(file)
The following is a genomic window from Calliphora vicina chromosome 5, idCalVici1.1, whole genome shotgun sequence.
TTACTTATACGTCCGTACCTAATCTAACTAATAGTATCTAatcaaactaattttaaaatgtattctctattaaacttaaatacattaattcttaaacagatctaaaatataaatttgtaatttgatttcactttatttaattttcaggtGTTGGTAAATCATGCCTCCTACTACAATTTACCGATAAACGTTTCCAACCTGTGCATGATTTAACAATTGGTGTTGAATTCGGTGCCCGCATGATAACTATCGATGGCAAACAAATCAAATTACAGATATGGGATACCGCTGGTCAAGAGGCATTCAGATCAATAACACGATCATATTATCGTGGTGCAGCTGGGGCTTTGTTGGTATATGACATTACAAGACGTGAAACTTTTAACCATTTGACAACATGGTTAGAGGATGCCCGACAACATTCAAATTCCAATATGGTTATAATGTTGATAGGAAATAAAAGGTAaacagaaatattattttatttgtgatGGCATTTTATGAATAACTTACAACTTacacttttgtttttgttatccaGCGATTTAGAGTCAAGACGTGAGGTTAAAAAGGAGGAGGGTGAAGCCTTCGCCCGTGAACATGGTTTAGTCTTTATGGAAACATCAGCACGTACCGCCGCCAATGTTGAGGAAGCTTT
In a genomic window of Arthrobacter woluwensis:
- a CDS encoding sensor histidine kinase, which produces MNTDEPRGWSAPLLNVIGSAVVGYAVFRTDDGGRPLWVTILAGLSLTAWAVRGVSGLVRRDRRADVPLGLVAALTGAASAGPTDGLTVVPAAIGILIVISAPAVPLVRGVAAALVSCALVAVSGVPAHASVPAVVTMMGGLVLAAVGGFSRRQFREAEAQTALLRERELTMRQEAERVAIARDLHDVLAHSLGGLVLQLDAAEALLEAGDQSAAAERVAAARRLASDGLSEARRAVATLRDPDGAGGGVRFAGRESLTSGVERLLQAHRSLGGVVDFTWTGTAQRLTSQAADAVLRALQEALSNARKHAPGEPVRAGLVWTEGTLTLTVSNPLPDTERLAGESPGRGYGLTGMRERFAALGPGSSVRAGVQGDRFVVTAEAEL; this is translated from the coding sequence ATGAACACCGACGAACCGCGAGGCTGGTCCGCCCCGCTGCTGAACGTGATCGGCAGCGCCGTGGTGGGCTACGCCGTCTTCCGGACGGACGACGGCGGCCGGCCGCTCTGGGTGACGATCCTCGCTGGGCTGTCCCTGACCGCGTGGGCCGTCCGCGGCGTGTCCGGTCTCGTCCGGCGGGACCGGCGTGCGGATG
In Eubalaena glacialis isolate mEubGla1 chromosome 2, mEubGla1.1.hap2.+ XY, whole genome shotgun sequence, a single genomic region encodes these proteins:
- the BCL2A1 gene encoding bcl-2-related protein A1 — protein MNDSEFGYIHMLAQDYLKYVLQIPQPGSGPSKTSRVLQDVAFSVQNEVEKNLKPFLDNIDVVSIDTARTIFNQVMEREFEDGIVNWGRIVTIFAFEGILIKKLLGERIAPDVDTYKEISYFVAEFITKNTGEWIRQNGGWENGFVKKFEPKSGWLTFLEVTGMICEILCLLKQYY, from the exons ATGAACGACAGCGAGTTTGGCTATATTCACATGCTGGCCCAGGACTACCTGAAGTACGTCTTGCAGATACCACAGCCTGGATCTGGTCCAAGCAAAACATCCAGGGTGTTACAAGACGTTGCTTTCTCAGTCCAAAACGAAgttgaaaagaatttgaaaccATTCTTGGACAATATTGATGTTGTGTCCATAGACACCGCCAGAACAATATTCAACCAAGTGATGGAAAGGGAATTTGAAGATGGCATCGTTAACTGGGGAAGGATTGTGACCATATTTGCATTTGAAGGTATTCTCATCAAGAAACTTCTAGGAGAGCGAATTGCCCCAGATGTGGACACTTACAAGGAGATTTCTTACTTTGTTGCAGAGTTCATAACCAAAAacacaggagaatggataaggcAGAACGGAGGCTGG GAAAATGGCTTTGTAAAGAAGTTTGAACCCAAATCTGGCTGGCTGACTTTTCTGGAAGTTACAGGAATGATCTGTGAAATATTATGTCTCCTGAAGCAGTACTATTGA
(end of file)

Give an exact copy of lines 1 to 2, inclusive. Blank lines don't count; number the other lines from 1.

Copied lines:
The following is a genomic window from Calliphora vicina chromosome 5, idCalVici1.1, whole genome shotgun sequence.
TTACTTATACGTCCGTACCTAATCTAACTAATAGTATCTAatcaaactaattttaaaatgtattctctattaaacttaaatacattaattcttaaacagatctaaaatataaatttgtaatttgatttcactttatttaattttcaggtGTTGGTAAATCATGCCTCCTACTACAATTTACCGATAAACGTTTCCAACCTGTGCATGATTTAACAATTGGTGTTGAATTCGGTGCCCGCATGATAACTATCGATGGCAAACAAATCAAATTACAGATATGGGATACCGCTGGTCAAGAGGCATTCAGATCAATAACACGATCATATTATCGTGGTGCAGCTGGGGCTTTGTTGGTATATGACATTACAAGACGTGAAACTTTTAACCATTTGACAACATGGTTAGAGGATGCCCGACAACATTCAAATTCCAATATGGTTATAATGTTGATAGGAAATAAAAGGTAaacagaaatattattttatttgtgatGGCATTTTATGAATAACTTACAACTTacacttttgtttttgttatccaGCGATTTAGAGTCAAGACGTGAGGTTAAAAAGGAGGAGGGTGAAGCCTTCGCCCGTGAACATGGTTTAGTCTTTATGGAAACATCAGCACGTACCGCCGCCAATGTTGAGGAAGCTTT